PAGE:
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EnglishEdit

PronunciationEdit

  • enPR: ăbsəlo͞o'tĭv, IPA(key): /ˌæbsəˈluːtɪv/

AdjectiveEdit

absolutive (not comparable)

  1. (grammar) Of or pertaining to the grammatical case used to indicate the patient or experiencer of a verb’s action.
  2. (rare) Of, exhibiting, or pertaining to absolution; absolutory, absolving.
    • 1986, Young Yun Kim, Interethnic communication: current research (Sage Publications, Inc):
      (1) Absolution: The speaker says the act was not what was understood, and that it did not occur as charged anyway. [...] His repeated denials should be viewed as an absolutive strategy in which the facts themselves are disputed, [...]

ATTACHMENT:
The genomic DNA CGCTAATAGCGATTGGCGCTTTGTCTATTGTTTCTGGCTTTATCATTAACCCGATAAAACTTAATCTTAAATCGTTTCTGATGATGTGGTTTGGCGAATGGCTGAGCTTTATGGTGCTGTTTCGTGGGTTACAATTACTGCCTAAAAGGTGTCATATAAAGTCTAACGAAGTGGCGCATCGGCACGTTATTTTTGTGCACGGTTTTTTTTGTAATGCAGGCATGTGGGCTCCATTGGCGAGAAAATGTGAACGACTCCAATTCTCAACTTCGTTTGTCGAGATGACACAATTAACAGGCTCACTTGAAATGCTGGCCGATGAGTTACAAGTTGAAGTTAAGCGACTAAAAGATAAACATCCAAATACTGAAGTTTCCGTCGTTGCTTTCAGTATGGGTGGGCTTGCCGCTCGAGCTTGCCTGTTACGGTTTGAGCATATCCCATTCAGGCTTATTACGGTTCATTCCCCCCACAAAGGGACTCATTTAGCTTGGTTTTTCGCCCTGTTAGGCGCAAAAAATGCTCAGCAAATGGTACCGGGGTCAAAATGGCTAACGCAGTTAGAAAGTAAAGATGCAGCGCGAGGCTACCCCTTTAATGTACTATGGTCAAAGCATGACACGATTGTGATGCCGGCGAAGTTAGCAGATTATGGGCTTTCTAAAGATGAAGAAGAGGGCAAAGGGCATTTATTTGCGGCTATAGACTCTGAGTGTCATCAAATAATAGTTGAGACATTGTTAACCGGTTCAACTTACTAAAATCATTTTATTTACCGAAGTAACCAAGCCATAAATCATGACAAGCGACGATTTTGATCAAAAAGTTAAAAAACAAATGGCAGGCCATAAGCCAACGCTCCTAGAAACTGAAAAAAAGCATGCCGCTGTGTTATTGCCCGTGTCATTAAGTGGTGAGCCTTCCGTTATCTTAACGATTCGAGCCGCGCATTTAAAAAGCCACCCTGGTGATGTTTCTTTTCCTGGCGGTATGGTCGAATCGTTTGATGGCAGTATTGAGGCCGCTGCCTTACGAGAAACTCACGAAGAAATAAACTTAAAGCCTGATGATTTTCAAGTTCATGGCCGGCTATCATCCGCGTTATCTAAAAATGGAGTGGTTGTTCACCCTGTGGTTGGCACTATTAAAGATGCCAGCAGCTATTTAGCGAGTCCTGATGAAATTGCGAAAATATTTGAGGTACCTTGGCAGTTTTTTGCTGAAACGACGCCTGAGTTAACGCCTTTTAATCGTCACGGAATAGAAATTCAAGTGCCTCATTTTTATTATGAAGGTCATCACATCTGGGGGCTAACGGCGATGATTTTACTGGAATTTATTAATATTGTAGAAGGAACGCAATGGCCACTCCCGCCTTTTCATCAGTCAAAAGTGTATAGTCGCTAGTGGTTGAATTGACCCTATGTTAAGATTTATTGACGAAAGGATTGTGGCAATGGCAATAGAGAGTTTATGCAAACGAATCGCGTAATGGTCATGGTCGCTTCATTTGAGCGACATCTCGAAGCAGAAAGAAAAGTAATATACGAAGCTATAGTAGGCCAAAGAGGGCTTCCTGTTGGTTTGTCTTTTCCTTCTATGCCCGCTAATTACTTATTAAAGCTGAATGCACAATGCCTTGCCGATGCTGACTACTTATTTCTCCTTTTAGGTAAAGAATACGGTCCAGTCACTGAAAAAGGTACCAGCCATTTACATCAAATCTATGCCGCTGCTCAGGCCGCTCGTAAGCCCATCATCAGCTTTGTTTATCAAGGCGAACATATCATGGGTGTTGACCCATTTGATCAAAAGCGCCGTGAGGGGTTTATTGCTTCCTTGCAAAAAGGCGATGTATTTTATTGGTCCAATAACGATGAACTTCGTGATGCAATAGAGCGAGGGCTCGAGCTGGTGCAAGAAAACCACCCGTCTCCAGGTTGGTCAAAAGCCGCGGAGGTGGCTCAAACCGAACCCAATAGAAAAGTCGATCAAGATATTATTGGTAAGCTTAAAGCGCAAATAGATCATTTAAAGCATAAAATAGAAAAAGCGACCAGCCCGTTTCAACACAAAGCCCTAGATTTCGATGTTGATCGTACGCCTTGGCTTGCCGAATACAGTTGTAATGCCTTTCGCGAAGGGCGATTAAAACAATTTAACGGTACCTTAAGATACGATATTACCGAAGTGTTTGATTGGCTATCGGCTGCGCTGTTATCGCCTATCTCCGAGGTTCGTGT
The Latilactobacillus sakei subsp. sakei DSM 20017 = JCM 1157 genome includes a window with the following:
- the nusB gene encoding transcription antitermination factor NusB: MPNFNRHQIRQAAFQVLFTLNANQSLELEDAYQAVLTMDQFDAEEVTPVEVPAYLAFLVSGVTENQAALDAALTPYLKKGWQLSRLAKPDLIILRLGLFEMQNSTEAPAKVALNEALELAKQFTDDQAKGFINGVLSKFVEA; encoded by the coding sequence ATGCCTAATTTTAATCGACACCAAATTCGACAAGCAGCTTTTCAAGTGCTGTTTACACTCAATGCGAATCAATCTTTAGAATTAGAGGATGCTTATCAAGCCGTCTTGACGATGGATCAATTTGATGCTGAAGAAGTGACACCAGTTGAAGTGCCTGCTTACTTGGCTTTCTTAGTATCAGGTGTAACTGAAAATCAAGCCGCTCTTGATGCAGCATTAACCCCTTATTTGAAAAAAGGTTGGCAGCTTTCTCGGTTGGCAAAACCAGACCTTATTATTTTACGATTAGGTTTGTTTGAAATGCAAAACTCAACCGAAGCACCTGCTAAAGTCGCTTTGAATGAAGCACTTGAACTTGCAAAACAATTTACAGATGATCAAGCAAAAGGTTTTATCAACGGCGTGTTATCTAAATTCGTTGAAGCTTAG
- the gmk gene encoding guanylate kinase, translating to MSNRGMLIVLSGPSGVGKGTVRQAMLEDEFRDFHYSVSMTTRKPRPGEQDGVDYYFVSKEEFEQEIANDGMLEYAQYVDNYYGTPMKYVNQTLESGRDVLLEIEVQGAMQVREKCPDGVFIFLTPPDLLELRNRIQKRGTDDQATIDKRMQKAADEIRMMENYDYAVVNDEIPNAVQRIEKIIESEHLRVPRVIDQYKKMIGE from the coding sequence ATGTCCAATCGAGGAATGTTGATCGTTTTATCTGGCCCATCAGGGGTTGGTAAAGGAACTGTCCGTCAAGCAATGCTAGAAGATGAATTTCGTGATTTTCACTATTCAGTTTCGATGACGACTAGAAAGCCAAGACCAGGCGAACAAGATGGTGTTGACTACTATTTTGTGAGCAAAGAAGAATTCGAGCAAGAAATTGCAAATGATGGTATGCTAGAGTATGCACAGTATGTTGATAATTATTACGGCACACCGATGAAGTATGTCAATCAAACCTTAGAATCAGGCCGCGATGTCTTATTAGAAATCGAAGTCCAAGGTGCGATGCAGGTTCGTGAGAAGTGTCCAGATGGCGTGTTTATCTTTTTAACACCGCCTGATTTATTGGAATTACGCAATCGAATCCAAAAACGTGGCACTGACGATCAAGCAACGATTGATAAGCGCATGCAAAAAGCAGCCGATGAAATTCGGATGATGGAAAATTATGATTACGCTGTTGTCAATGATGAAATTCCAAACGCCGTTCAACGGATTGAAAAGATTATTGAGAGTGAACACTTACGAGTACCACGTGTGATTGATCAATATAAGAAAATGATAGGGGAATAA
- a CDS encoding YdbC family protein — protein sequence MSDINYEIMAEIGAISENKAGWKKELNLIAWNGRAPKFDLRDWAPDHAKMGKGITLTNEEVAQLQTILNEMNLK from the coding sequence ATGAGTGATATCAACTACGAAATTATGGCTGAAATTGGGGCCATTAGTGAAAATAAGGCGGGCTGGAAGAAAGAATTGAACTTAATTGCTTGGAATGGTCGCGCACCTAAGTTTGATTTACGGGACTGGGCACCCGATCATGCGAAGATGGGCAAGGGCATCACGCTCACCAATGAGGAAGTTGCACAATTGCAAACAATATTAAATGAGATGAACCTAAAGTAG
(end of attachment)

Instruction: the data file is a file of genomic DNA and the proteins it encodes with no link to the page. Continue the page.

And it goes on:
• 1991, Zalman Schachter-Shalomi, Spiritual Intimacy: A Study of Counseling in Hasidism (Jason Aronson):
      [...], the forgiving process is easier because the full cathartic effect, in all its absolutive power, comes into play after a heightened awareness of sinfulness.
    • 1992, Beth Ingold, Essays in presidential rhetoric (Kendall Hunt Pub Co):
      The absolutive appeal is exemplified in two Nixon statements. [] Absolution is a posture designed to clear fully the accused party from any hint of wrongdoing. []

TranslationsEdit

NounEdit

absolutive (plural absolutives)

  1. (grammar) The absolutive grammatical case, or a phrase that uses it.
  2. (grammar) An uninflected verb form used to indicate another action performed by the subject of the principal verb.